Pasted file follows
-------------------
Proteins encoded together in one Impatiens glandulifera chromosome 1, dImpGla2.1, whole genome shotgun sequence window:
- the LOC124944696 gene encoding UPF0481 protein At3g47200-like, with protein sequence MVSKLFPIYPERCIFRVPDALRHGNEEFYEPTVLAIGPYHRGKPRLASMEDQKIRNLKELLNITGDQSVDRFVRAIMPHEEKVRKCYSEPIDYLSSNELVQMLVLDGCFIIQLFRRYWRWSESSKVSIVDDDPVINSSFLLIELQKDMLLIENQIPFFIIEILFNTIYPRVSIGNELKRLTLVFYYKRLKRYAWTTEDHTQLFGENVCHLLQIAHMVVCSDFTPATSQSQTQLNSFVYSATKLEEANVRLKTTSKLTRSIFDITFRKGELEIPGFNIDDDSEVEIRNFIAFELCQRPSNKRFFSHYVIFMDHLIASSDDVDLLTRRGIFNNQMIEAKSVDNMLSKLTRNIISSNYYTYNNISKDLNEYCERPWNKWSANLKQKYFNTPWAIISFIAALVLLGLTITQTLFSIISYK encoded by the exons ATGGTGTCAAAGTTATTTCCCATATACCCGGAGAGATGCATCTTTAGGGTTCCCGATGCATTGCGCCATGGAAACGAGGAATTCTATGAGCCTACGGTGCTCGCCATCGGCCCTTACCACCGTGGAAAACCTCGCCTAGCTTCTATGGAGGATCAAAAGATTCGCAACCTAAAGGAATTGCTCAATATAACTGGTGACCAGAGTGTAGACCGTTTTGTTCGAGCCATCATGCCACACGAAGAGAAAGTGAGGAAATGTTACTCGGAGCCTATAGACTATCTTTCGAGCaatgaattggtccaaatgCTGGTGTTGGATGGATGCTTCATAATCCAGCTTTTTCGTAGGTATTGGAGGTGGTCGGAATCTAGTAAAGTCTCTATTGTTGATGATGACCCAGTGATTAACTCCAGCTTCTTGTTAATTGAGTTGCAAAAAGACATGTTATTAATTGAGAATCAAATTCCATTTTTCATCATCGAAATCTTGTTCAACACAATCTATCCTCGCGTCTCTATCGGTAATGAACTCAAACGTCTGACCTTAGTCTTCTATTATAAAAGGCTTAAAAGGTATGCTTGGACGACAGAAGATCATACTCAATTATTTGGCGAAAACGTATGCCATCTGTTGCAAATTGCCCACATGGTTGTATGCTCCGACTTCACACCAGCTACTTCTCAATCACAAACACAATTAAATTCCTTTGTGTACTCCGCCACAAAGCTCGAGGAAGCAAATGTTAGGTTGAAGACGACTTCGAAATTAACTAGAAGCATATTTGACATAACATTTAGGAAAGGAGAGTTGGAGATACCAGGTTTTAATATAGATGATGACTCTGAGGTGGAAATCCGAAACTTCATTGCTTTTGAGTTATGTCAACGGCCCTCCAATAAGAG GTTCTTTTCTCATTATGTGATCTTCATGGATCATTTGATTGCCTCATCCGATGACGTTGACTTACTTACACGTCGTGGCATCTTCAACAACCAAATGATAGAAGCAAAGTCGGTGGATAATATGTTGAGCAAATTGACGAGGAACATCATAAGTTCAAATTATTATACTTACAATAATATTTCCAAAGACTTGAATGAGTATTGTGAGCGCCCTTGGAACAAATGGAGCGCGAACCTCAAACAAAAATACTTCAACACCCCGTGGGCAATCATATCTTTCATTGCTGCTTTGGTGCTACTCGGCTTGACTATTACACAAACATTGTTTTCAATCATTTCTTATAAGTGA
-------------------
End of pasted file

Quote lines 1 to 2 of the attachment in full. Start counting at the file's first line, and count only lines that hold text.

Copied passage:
Proteins encoded together in one Impatiens glandulifera chromosome 1, dImpGla2.1, whole genome shotgun sequence window:
- the LOC124944696 gene encoding UPF0481 protein At3g47200-like, with protein sequence MVSKLFPIYPERCIFRVPDALRHGNEEFYEPTVLAIGPYHRGKPRLASMEDQKIRNLKELLNITGDQSVDRFVRAIMPHEEKVRKCYSEPIDYLSSNELVQMLVLDGCFIIQLFRRYWRWSESSKVSIVDDDPVINSSFLLIELQKDMLLIENQIPFFIIEILFNTIYPRVSIGNELKRLTLVFYYKRLKRYAWTTEDHTQLFGENVCHLLQIAHMVVCSDFTPATSQSQTQLNSFVYSATKLEEANVRLKTTSKLTRSIFDITFRKGELEIPGFNIDDDSEVEIRNFIAFELCQRPSNKRFFSHYVIFMDHLIASSDDVDLLTRRGIFNNQMIEAKSVDNMLSKLTRNIISSNYYTYNNISKDLNEYCERPWNKWSANLKQKYFNTPWAIISFIAALVLLGLTITQTLFSIISYK encoded by the exons ATGGTGTCAAAGTTATTTCCCATATACCCGGAGAGATGCATCTTTAGGGTTCCCGATGCATTGCGCCATGGAAACGAGGAATTCTATGAGCCTACGGTGCTCGCCATCGGCCCTTACCACCGTGGAAAACCTCGCCTAGCTTCTATGGAGGATCAAAAGATTCGCAACCTAAAGGAATTGCTCAATATAACTGGTGACCAGAGTGTAGACCGTTTTGTTCGAGCCATCATGCCACACGAAGAGAAAGTGAGGAAATGTTACTCGGAGCCTATAGACTATCTTTCGAGCaatgaattggtccaaatgCTGGTGTTGGATGGATGCTTCATAATCCAGCTTTTTCGTAGGTATTGGAGGTGGTCGGAATCTAGTAAAGTCTCTATTGTTGATGATGACCCAGTGATTAACTCCAGCTTCTTGTTAATTGAGTTGCAAAAAGACATGTTATTAATTGAGAATCAAATTCCATTTTTCATCATCGAAATCTTGTTCAACACAATCTATCCTCGCGTCTCTATCGGTAATGAACTCAAACGTCTGACCTTAGTCTTCTATTATAAAAGGCTTAAAAGGTATGCTTGGACGACAGAAGATCATACTCAATTATTTGGCGAAAACGTATGCCATCTGTTGCAAATTGCCCACATGGTTGTATGCTCCGACTTCACACCAGCTACTTCTCAATCACAAACACAATTAAATTCCTTTGTGTACTCCGCCACAAAGCTCGAGGAAGCAAATGTTAGGTTGAAGACGACTTCGAAATTAACTAGAAGCATATTTGACATAACATTTAGGAAAGGAGAGTTGGAGATACCAGGTTTTAATATAGATGATGACTCTGAGGTGGAAATCCGAAACTTCATTGCTTTTGAGTTATGTCAACGGCCCTCCAATAAGAG GTTCTTTTCTCATTATGTGATCTTCATGGATCATTTGATTGCCTCATCCGATGACGTTGACTTACTTACACGTCGTGGCATCTTCAACAACCAAATGATAGAAGCAAAGTCGGTGGATAATATGTTGAGCAAATTGACGAGGAACATCATAAGTTCAAATTATTATACTTACAATAATATTTCCAAAGACTTGAATGAGTATTGTGAGCGCCCTTGGAACAAATGGAGCGCGAACCTCAAACAAAAATACTTCAACACCCCGTGGGCAATCATATCTTTCATTGCTGCTTTGGTGCTACTCGGCTTGACTATTACACAAACATTGTTTTCAATCATTTCTTATAAGTGA